FSM SUPREME COURT TRIAL DIVISION

Cite as Puchonong v. Chuuk, 14 FSM Intrm. 67 (Chk. 2006)

[14 FSM Intrm. 67]

NEMESIO PUCHONONG and SATERO ESECHU,

on behalf of their Supporters,

Plaintiffs,

vs.

CHUUK STATE GOVERNMENT, GOVERNOR

WESLEY SIMINA, SIIS ELECTION COMMISSION,

SIIS ELECTION COMMISSIONER SITEOISY

KOSEMOCHEN, and former Governor ANSITO WALTER,

Defendants.

CIVIL ACTION NO. 2005-1035

ORDER OF DISMISSAL

Dennis K. Yamase

Associate Justice

Decided: February 7, 2006

APPEARANCES:

For the Plaintiffs:   Nemesio Puchonong, pro se

                                 Satero Esechu, pro se

                                 Siis, Chuuk   FM

For the Defendants:  Joses Gallen, Esq.

                                     Acting Attorney General

                                     P.O. Box 189

                                     Weno, Chuuk   FM   96942

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HEADNOTES

Attorney and Client ) Admission to Practice

    When a complaint and a later memorandum are signed by the plaintiffs and a practitioner not admitted to practice in the national courts and the practitioner has not moved to appear pro hac vice, the court must therefore disregard the practitionerís signature and consider the plaintiffs as appearing pro se only. Puchonong v. Chuuk, 14 FSM Intrm. 67, 68 n.1 (Chk. 2006).

Civil Procedure ) Service

    A summons must be served with the complaint on each defendant. Puchonong v. Chuuk, 14 FSM Intrm. 67, 69 (Chk. 2006).

[14 FSM Intrm. 68]

Civil Procedure ) Dismissal; Civil Procedure ) Service

    A case may be dismissed for insufficiency of service of process. Because dismissal under Rule 12(b)(5), unlike most Rule 12(b) dismissals, is without prejudice and with leave to renew, a court will, when a defendant has moved for dismissal for insufficiency of service of process, often quash service instead of dismissing the action and order that the service be repeated within a certain time. Puchonong v. Chuuk, 14 FSM Intrm. 67, 69 (Chk. 2006).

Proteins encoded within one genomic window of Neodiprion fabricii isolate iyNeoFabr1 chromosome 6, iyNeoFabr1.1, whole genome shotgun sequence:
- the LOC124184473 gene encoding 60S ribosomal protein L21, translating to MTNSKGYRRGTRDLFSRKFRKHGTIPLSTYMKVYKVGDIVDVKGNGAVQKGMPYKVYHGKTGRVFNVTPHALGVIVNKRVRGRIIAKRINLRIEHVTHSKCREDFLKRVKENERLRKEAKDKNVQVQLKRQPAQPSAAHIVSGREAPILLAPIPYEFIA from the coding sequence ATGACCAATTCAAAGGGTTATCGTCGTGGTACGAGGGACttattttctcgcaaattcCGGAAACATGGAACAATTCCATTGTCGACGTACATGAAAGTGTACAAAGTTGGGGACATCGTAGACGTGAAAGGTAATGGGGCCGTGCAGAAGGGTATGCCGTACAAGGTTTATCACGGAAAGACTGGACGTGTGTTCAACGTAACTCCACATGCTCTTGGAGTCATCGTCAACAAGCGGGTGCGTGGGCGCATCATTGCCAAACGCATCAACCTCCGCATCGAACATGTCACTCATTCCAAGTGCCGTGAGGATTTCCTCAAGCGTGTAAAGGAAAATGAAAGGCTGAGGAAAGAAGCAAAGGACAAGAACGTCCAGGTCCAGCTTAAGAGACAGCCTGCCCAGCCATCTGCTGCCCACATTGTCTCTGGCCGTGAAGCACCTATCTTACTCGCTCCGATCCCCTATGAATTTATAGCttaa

Civil Procedure ) Declaratory Relief; Civil Procedure ) Dismissal; Civil Procedure ) Joinder and Severance; Elections

    When the plaintiffs seek a declaration that they are the legal winners of an election but have not named as defendants the candidates that opposed them and that presumably question their right to office and since these other candidates are not only real parties in interest but also indispensable parties to such a declaration, the case may be dismissed for failure to join indispensable parties. Puchonong v. Chuuk, 14 FSM Intrm. 67, 69 (Chk. 2006).

Courts

    Enforcement of a Chuuk municipal court judgment is properly sought from that court or from the Chuuk State Supreme Court, which has supervisory powers over the municipal courts, not from the FSM Supreme Court. Puchonong v. Chuuk, 14 FSM Intrm. 67, 69 (Chk. 2006).

Elections; Judgments ) Collateral Attack

    It is doubtful whether a court judgment in an election contest case can be collaterally attacked since election contests are purely statutory, and the courts have no inherent power to determine election contests. The determination of election contests is a judicial function only when and to the extent that the determination is authorized by statute. Thus, the jurisdiction of courts exercising general equity powers does not include election contests. An election contest must follow the path set out for it in the statute and no other. Puchonong v. Chuuk, 14 FSM Intrm. 67, 69 (Chk. 2006).

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 COURTíS OPINION

DENNIS YAMASE, Associate Justice:

    On December 14, 2005, the plaintiffs, acting pro se, filed their Verified Complaint for Violation of Civil Rights Declaratory Relief, and as a Collateral Attack on a Judgment.  Apparently, no summons was presented to the clerk for issuance and service with the complaint.  On December 15, 2005, copies of the verified complaint were served on the Chuuk Attorney Generalís Office, on Siteoisy Kosemochen, and on the Siis Election Board. No service was made on Wesley Simina or Ansito Walter.

    On December 29, 2005, the court issued an order questioning whether it had subject matter jurisdiction over this case, FSM Civ. R. 12(h)(3), and gave the plaintiffs an opportunity to brief the issue. The plaintiffs filed their Memorandum and Authorities on January 13, 2006. Also filed on January 13, 2006, was the defendantsí Motion to Dismiss with Points and Authorities. Neither side has responded to the otherís filing.

[14 FSM Intrm. 69]